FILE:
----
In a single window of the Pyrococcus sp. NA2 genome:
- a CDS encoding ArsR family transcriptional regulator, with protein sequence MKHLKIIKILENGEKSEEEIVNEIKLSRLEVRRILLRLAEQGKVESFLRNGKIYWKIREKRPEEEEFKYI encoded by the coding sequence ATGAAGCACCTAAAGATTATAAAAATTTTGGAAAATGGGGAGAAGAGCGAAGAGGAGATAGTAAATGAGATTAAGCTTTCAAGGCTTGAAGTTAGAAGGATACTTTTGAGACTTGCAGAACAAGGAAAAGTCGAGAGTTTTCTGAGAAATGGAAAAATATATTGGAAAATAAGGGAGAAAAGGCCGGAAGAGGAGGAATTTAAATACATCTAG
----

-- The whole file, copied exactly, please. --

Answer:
In a single window of the Pyrococcus sp. NA2 genome:
- a CDS encoding ArsR family transcriptional regulator, with protein sequence MKHLKIIKILENGEKSEEEIVNEIKLSRLEVRRILLRLAEQGKVESFLRNGKIYWKIREKRPEEEEFKYI encoded by the coding sequence ATGAAGCACCTAAAGATTATAAAAATTTTGGAAAATGGGGAGAAGAGCGAAGAGGAGATAGTAAATGAGATTAAGCTTTCAAGGCTTGAAGTTAGAAGGATACTTTTGAGACTTGCAGAACAAGGAAAAGTCGAGAGTTTTCTGAGAAATGGAAAAATATATTGGAAAATAAGGGAGAAAAGGCCGGAAGAGGAGGAATTTAAATACATCTAG